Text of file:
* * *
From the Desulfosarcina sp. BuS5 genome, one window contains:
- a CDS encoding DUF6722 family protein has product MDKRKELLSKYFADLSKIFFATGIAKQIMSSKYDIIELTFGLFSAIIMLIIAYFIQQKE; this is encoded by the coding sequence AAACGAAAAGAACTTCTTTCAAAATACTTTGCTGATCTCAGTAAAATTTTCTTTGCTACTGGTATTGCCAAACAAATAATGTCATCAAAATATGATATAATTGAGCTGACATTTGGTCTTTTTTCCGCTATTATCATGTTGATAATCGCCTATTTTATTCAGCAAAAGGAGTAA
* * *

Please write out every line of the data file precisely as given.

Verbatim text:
From the Desulfosarcina sp. BuS5 genome, one window contains:
- a CDS encoding DUF6722 family protein has product MDKRKELLSKYFADLSKIFFATGIAKQIMSSKYDIIELTFGLFSAIIMLIIAYFIQQKE; this is encoded by the coding sequence AAACGAAAAGAACTTCTTTCAAAATACTTTGCTGATCTCAGTAAAATTTTCTTTGCTACTGGTATTGCCAAACAAATAATGTCATCAAAATATGATATAATTGAGCTGACATTTGGTCTTTTTTCCGCTATTATCATGTTGATAATCGCCTATTTTATTCAGCAAAAGGAGTAA